It is a genuine pleasure and privilege to announce that one of my reviewed books, by a new and aspiring author in the world of YA fantasy writing, has won a prestigious and national award in the USA, with his debut book.
The ‘Moonbeam Children’s Book Awards’ is an annual event, now in its sixth year, designed to bring increased recognition to exemplary children’s books and their creators, and to support childhood literacy and life-long reading. Awards are given in categories covering the full range of subjects, styles and age groups that children’s books are written and published in today.
The contest is designed to honour the year’s best children’s books, authors and illustrators. The 2012 Moonbeam Awards program is open to authors, illustrators, and publishers of children’s books written in English or Spanish and intended for the North American market. All 2011 and 2012 copyrights and releases are eligible.
The judging panel includes experts from the fields of editing, design, reviewing, bookselling and library.
Gold, silver and bronze medals will be awarded in each category. Gold, silver and bronze award seals will be available to all in their appropriate award levels. Each winning book receives a medal, a personalized certificate, and 20 sample seals.
Awards for 2012, will be presented during the third annual Traverse City Children’s Book Festival in early November, in Traverse City, Michigan.
‘Moonbeam Children’s Book Awards’
“Celebrating youthful curiosity, discovery and learning through books and reading”
THE WINNING AUTHOR … Pre-teen fiction – fantasy
Richard Due, knew from an early age that he enjoyed story-telling, although he never set out to write YA fantasy, with his initial decision being to write science fiction noir, and science fiction short stories.
He first imagined the Moon Realm while telling bedtime tales to his children and once the idea for the series entered his head, he had no choice but to get it into print, although he is eternally grateful that it didn’t demand to be written in first person, because he is the first to confess that he just doesn’t have the skills to write epic fantasy in first person.
‘The Moon Coin’, the first episode in ‘The Moon Realm’ series, did not come easily and with some major reworking of the storyline necessary before Richard was happy with the adventure and its outcome, some six years had past from inception to publication.
Following some difficult encounters with various publishers and editors, Richard took the brave step of setting up his own small press and self publishing ‘The Moon Coin’ as an ebook. He now has the distinction of being the founder of ‘Gibbering Gnome Press’, a division of Ingenius Inventions Run Amok, Ink.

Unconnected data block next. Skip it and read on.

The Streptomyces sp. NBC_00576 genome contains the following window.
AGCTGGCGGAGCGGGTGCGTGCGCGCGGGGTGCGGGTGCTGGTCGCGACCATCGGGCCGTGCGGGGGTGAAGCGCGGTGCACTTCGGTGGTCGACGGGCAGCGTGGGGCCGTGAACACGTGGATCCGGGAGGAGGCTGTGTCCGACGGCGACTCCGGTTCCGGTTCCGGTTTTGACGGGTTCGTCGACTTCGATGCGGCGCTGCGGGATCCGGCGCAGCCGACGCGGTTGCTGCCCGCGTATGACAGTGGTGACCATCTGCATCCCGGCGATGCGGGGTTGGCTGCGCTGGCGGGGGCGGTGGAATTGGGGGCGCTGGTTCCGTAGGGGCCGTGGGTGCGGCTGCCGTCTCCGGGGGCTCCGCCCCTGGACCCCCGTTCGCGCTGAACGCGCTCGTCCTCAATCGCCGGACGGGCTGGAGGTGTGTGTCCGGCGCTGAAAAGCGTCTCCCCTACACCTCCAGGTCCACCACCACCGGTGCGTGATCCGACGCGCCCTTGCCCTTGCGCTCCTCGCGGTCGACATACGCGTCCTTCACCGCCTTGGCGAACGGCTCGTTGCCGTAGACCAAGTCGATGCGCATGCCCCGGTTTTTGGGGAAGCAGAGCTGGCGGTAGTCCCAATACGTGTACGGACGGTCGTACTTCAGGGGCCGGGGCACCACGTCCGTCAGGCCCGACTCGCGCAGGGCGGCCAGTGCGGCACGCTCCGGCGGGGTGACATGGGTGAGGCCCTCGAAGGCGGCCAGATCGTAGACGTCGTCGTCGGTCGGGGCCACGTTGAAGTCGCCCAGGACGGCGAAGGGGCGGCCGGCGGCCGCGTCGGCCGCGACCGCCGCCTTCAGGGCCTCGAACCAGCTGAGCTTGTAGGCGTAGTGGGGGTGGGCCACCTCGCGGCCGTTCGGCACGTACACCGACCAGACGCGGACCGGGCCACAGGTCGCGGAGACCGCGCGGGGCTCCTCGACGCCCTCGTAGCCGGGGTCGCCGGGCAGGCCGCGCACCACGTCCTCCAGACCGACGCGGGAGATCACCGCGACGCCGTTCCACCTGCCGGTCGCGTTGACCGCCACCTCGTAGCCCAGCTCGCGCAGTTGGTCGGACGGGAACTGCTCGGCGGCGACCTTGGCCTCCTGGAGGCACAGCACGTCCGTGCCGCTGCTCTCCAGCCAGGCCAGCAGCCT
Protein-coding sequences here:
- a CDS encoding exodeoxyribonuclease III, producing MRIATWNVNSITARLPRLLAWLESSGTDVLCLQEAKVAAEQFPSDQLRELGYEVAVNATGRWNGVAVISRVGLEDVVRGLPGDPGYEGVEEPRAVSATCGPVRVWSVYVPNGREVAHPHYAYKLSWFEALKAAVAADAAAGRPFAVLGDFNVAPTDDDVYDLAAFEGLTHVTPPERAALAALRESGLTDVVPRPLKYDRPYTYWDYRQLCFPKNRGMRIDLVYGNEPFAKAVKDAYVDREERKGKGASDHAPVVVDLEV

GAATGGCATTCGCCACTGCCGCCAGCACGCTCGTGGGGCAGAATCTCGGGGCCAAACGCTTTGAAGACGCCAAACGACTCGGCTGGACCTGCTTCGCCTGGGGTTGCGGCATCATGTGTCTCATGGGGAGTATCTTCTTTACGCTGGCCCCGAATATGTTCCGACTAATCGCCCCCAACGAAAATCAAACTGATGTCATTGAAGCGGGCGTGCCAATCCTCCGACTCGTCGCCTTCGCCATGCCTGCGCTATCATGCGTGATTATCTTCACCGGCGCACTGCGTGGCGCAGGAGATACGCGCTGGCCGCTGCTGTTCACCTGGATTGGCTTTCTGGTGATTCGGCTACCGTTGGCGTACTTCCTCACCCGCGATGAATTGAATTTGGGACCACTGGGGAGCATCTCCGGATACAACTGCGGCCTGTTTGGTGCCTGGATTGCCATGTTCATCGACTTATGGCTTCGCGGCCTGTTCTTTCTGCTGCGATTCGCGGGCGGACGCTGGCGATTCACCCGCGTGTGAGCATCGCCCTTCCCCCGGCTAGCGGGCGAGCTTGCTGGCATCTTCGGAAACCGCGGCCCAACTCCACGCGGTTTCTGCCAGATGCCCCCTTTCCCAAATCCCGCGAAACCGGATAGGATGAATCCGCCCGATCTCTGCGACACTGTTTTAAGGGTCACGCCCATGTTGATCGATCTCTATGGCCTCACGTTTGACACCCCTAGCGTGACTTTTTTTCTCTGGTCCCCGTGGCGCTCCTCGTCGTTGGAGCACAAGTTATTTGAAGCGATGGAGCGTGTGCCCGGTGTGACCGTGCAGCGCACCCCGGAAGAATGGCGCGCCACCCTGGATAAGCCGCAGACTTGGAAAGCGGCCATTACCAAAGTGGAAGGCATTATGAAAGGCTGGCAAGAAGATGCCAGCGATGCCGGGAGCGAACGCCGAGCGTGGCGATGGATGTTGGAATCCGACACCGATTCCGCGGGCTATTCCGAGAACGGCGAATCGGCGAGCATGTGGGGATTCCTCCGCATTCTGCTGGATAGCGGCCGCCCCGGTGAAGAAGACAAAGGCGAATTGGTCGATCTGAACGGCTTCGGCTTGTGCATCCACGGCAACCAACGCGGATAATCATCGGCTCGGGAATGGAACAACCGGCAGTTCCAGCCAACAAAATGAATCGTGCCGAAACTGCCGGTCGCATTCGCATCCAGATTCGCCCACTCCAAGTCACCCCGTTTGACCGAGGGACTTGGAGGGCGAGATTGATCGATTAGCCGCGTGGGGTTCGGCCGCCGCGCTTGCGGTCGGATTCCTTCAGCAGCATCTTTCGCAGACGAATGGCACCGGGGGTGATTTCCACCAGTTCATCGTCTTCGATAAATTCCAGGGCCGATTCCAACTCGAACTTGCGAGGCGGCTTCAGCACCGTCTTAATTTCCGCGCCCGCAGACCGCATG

Richard currently hails from Southern Maryland, a state in the Mid-Atlantic region of the US, where he is also the co-owner of ‘Second Looks Books’
‘The Moon Coin’ has now successfully transitioned into print, with the second episode of the series ‘Dragondain’, flowing much more easily for Richard and already available as a Kindle edition, with the print edition well on its way to publication.
THE WINNING BOOK … ‘The Moon Coin’
For Lily and Jasper Winter, the Moon Realm began with a single secret bedtime tale. As the children grew older, Uncle Ebb enthralled them with thrilling tales of the Dragondain riding horse-sized, catlike Rinn; mysterious tales of peerin-wielding lunamancers manipulating the magic that lies just beneath the surface of reality; exciting tales of flying dragons, swimming merfolk, stomping giants, and troublesome faeries. But as the magic of their childhood faded, so too did the tales. Eventually, they were just . . . good stories.
Or were they?
Now, nine years after it all began, Uncle Ebb is missing.
Lily and Jasper search for clues, but their uncle’s mansion is full of distractions. A Tesla generator thrums in the basement. Prismatic electrimals flit around walls resembling underwater reefs. Then a most unexpected friend comes to their aid, leading them to a hidden room where they find a mysterious coin—the moon coin. Before the night is out, Lily is transported to the real Moon Realm. But the moons are in trouble. The Rinn of Barreth are under siege, and the lunamancers of Dain are beset by the very dragons they once loved. Most horrifying of all, the moon Darwyth has fallen to a villain named Wrengfoul, whose creeping evil now threatens to overshadow all the Realm.
Are Lily and Jasper too late to save the Moon Realm, or will they have enough time to write an ending of their own?
Congratulations on your well deserved success, Richard!!
My thoughts about ‘The Moon Coin’ can be read here.
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